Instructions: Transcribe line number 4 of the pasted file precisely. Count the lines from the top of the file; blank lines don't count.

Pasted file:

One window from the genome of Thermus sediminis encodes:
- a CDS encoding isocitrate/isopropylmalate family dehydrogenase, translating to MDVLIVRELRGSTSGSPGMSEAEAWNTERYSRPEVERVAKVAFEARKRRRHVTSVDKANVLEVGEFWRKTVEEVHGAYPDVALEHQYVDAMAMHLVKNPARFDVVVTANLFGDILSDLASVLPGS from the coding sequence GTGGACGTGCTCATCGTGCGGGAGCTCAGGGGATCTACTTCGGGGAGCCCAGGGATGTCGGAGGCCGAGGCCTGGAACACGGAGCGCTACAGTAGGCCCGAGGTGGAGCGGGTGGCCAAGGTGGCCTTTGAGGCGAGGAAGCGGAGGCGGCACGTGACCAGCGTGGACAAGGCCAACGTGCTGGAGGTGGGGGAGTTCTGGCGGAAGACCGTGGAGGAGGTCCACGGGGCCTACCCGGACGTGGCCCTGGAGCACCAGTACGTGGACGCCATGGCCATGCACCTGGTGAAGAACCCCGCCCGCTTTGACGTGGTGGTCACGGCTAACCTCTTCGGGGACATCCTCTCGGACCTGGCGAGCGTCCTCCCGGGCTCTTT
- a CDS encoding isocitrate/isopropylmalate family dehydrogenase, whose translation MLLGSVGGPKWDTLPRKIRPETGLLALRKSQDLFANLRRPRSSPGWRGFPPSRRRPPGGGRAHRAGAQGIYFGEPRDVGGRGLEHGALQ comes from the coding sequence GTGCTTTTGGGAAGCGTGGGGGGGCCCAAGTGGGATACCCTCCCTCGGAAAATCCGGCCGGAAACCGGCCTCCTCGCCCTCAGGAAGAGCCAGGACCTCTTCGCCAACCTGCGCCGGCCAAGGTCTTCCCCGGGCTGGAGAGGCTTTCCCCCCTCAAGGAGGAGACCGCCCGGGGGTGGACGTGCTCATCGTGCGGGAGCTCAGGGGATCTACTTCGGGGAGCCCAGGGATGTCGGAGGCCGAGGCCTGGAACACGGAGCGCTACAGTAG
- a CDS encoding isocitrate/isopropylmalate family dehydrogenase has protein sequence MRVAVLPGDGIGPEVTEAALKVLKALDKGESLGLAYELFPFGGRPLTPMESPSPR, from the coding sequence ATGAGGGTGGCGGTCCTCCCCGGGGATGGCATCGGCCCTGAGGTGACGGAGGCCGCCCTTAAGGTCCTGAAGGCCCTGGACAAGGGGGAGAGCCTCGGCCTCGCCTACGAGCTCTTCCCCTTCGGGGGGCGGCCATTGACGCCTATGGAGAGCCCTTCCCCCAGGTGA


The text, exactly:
- a CDS encoding isocitrate/isopropylmalate family dehydrogenase has protein sequence MRVAVLPGDGIGPEVTEAALKVLKALDKGESLGLAYELFPFGGRPLTPMESPSPR, from the coding sequence ATGAGGGTGGCGGTCCTCCCCGGGGATGGCATCGGCCCTGAGGTGACGGAGGCCGCCCTTAAGGTCCTGAAGGCCCTGGACAAGGGGGAGAGCCTCGGCCTCGCCTACGAGCTCTTCCCCTTCGGGGGGCGGCCATTGACGCCTATGGAGAGCCCTTCCCCCAGGTGA